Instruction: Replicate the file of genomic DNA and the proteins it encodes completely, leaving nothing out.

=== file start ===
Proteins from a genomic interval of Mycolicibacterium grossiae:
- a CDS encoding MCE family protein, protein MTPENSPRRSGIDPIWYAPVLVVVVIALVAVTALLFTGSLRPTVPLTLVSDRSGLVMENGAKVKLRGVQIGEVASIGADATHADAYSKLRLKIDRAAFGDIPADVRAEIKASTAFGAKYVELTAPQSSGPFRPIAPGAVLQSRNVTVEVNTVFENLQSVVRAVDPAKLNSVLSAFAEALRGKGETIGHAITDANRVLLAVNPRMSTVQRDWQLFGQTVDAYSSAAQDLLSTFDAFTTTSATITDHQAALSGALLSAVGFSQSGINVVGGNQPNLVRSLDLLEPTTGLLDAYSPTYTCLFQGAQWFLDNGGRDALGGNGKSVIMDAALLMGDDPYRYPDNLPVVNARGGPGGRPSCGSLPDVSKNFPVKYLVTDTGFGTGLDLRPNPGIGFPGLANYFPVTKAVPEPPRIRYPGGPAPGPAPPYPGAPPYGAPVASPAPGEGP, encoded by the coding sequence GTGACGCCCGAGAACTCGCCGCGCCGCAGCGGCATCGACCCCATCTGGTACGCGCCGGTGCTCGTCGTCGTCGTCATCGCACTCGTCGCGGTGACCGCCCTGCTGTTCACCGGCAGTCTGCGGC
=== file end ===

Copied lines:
Proteins from a genomic interval of Mycolicibacterium grossiae:
- a CDS encoding MCE family protein, protein MTPENSPRRSGIDPIWYAPVLVVVVIALVAVTALLFTGSLRPTVPLTLVSDRSGLVMENGAKVKLRGVQIGEVASIGADATHADAYSKLRLKIDRAAFGDIPADVRAEIKASTAFGAKYVELTAPQSSGPFRPIAPGAVLQSRNVTVEVNTVFENLQSVVRAVDPAKLNSVLSAFAEALRGKGETIGHAITDANRVLLAVNPRMSTVQRDWQLFGQTVDAYSSAAQDLLSTFDAFTTTSATITDHQAALSGALLSAVGFSQSGINVVGGNQPNLVRSLDLLEPTTGLLDAYSPTYTCLFQGAQWFLDNGGRDALGGNGKSVIMDAALLMGDDPYRYPDNLPVVNARGGPGGRPSCGSLPDVSKNFPVKYLVTDTGFGTGLDLRPNPGIGFPGLANYFPVTKAVPEPPRIRYPGGPAPGPAPPYPGAPPYGAPVASPAPGEGP, encoded by the coding sequence GTGACGCCCGAGAACTCGCCGCGCCGCAGCGGCATCGACCCCATCTGGTACGCGCCGGTGCTCGTCGTCGTCGTCATCGCACTCGTCGCGGTGACCGCCCTGCTGTTCACCGGCAGTCTGCGGC